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Use Layer Mask For Safe Photo Editing (Part 1)

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Once you’ve mastered this helpful Photoshop tool you won’t ever be able to live without it

What you’ll need…

·         Editing software with the Layer Masks

·         Staring photos

We used…

·         Photoshop CS5

You could try…

·         GIMP

·         Elements 10

What you’ll learn…

·         To make non-destructive edits

Foreground/Background

·         These always need to be black or white – black erases and white reveals. Press D to reset to black and white then press X to switch.

Tool options

·         You can make use of tools such as the Marquee and Pen tools – as long as you can create an active selection you can Mask away quickly and easily.

Brush tool

·         In the Layers palette, set the blend mode to Normal and set the Opacity depending on the effect you’re after. For precise work use a hard-edged brush.

Multiple Masks

·         You can have multiple Masks in one piece of art and on the same Layer, just make sure you’re always clicked onto the Mask thumbnail and not the photo.

Extra controls

·         Click the Refine Edge button in the Masks palette and discover even more ways to tweak your photo, even tidying up any messy edges by shrinking the Mask!

Add a Mask

Add a Mask by pressing the icon at the base of the Layers palette. Also open the Mask palettr via Window>Masks, where you can adjust settings.

Description: Use Layer Mask for safe photo editing

Use Layer Mask for safe photo editing

Layer Mask allow you to edit specific parts of an image leaving the remaining areas untouched and unaffected by any changes applied. It’s such a useful feature that we use them in nearly every project we do and it’s available in all versions of Photoshop and Photoshop Elements.

Using a Mask when editing your shots means you can always revisit it and make areas visible once more by just switching the foreground and background colours. Or simply drag the Masks thumbnail over the Trash icon to delete and start all over again.

The most important things to remember when working on a Mask is that painting with the Brush tool set to black will hide areas, whereas painting with white will make items visible. If at any time you find your Mask isn’t working, just check these colours are correct in the side tool bar and press X on the keyboard to switch them if necessary.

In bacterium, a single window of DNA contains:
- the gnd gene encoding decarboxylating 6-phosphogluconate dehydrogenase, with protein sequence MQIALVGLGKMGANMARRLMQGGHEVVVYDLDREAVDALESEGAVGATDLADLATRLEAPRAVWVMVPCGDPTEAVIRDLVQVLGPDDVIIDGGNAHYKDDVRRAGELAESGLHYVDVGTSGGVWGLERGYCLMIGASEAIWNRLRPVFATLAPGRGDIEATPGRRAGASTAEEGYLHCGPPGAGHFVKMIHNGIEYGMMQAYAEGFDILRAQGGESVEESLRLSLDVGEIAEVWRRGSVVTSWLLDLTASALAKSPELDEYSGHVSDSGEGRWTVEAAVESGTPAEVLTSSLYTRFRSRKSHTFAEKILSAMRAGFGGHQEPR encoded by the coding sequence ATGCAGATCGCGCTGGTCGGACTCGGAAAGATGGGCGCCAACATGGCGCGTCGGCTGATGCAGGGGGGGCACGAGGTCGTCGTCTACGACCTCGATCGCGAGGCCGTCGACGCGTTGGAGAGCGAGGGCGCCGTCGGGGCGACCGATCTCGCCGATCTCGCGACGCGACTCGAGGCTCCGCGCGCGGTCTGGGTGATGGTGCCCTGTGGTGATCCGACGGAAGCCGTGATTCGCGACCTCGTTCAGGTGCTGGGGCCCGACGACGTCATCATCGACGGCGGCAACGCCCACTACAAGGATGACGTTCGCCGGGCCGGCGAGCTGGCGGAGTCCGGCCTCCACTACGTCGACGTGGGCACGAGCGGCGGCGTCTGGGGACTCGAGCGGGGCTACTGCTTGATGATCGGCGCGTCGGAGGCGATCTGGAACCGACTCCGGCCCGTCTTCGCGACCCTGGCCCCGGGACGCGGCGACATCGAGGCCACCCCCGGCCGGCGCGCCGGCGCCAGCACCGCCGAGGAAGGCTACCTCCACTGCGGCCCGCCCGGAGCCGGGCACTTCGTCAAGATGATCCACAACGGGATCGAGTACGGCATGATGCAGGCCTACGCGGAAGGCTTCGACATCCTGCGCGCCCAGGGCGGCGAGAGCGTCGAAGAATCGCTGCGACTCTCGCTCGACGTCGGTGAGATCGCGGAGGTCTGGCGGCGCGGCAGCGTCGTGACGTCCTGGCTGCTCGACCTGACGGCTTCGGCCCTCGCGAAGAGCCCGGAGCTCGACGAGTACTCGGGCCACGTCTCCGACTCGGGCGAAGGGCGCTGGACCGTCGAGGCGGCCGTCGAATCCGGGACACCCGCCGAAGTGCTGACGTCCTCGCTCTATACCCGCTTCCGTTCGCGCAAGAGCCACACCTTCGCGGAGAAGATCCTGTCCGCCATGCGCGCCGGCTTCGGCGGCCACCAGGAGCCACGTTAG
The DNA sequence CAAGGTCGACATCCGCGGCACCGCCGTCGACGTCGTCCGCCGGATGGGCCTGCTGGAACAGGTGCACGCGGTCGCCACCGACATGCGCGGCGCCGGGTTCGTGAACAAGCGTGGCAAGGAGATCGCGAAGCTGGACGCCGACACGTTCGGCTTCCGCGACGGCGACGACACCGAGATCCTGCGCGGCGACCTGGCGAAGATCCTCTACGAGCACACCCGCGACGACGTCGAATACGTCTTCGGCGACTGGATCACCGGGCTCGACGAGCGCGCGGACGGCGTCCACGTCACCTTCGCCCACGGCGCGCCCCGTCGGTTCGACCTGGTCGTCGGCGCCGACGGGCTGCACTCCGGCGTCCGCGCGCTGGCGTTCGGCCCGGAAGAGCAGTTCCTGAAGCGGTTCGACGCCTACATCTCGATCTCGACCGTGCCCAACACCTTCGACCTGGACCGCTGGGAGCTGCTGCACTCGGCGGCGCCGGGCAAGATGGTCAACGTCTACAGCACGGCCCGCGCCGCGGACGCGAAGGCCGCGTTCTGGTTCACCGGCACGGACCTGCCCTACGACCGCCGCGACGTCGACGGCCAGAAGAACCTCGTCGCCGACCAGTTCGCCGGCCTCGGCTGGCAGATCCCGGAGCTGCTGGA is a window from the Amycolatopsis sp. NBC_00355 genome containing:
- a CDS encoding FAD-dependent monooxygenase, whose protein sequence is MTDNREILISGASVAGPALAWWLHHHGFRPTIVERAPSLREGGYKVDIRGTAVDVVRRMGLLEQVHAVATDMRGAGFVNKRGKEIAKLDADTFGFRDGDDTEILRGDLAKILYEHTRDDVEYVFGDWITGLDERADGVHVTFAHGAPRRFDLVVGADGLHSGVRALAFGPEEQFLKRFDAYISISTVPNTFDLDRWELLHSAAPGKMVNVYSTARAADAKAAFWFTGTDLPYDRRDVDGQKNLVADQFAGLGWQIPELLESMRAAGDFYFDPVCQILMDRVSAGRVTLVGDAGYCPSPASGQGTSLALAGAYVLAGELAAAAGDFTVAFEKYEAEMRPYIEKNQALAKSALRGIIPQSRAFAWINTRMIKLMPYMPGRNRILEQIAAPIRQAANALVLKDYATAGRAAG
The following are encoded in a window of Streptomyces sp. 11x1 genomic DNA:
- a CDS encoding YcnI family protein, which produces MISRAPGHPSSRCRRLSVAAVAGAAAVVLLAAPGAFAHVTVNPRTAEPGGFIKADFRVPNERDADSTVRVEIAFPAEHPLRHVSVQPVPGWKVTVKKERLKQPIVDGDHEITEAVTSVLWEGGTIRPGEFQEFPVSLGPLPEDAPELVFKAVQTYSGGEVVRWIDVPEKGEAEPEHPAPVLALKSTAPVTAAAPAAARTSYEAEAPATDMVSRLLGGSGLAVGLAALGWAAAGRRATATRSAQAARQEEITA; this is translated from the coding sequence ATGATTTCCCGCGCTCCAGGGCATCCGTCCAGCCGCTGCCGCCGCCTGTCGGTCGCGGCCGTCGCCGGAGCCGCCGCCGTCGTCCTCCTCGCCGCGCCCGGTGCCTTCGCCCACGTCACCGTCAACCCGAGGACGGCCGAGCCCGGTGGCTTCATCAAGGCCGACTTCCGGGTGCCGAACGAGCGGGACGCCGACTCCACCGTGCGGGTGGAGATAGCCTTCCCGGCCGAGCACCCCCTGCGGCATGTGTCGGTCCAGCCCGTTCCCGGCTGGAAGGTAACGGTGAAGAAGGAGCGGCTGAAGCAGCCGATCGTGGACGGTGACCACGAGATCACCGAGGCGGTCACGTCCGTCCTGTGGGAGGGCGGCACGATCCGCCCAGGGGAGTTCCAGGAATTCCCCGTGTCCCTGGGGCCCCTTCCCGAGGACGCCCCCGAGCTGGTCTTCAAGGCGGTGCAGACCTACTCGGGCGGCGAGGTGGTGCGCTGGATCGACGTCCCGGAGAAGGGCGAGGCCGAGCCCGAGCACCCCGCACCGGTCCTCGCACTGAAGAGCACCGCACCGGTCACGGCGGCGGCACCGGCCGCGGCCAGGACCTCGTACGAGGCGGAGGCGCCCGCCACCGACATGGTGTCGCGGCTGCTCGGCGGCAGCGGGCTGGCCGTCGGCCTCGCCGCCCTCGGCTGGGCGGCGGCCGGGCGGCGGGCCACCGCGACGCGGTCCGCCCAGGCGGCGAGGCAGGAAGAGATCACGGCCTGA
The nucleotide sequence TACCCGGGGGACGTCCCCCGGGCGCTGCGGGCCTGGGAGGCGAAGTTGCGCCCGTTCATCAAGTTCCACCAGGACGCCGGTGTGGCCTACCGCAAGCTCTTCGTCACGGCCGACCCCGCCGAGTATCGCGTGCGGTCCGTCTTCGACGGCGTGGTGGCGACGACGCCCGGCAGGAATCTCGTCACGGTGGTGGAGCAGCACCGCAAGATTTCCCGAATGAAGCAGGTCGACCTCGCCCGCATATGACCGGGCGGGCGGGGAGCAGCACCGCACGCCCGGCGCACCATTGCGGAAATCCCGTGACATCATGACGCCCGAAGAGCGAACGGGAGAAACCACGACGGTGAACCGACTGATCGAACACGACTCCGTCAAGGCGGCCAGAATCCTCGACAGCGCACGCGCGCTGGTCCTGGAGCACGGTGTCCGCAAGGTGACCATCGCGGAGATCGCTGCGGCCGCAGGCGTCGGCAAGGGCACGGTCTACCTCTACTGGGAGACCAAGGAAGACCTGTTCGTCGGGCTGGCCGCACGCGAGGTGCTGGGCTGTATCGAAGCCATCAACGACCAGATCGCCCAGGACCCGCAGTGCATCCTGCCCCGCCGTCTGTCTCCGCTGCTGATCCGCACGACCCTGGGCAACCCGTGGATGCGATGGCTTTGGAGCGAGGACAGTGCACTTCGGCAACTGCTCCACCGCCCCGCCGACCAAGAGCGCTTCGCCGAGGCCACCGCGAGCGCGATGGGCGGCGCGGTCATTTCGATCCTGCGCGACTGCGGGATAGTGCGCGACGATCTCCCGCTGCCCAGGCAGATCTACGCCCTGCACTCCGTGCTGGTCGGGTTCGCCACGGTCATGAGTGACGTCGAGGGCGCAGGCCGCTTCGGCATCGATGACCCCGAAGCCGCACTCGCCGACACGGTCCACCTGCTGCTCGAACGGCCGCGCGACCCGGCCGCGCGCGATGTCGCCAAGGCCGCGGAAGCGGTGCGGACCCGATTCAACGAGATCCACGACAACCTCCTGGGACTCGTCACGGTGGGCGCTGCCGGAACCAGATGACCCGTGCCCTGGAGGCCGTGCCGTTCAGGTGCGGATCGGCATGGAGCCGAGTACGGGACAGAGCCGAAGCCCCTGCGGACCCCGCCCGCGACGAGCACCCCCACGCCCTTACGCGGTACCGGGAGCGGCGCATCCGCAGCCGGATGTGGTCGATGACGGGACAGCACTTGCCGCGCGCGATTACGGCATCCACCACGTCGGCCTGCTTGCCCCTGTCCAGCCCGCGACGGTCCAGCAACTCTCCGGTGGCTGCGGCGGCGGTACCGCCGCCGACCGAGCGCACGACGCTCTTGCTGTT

Use the Brush tool as you normally would varying the size and opacity to get the effect you’re after. With practice you’ll quickly learn what type of brush tip best suits your project. A softer brush is best to blend two layers together, whereas a hard-edged brush or even the Pen or Marquee tool will be better for cutting out objects more precisely.

So, before starting off, read through our easy-to-follow guide to Masks and then pick out your photos to get started.

Technical tip

If the Mask thumbnail appears black not white, invert the Mask properties by pressing Cmd/Ctrl+l, or swap foreground/background colours using the shortcut ‘X’.

“Using a Mask when editing means you can always revisit it and make areas visible once more”

Introduction to Layer Masks

Learn to set up the tool correctly for the best performance

Description: Introduction to Layer Masks

Introduction to Layer Masks

1.    Location

Layer Masks can be found at the base of the Layers palette – it’s the small grey square with a white circle in its centre. It is only visible if you have made your Background Layer editable. To do this, simply double-click on it, which gets rid of the padlock icon.

Description: Location

Location

2.    Add the Mask

Click and highlight the Layer you wish to add the Mask to. Press the Mask icon and you will see a thumbnail appear next to your Layer. Click onto this new thumbnail to make sure you apply your edits to this part of the layer only and not the photo.

Description: Add the Mask

Add the Mask

3.    Brush settings

Select the brush tool from the sidebar. In the top options bar make sure the brush is set to a normal Blend mode. Ensure the foreground. Background coloured squares in the side toolbar are set to black/white so that you can erase sections of the image.

Description: Brush settings

Brush settings

4.    Hide and reveal

Paint over your canvas and wee areas disappear. To make the areas visible again, switch the foreground/background colours to white/black – black erases and white fills in. you can invert the areas that are masked and visible using Cmd/Ctrl+l.

Description: Hide and reveal

Hide and reveal

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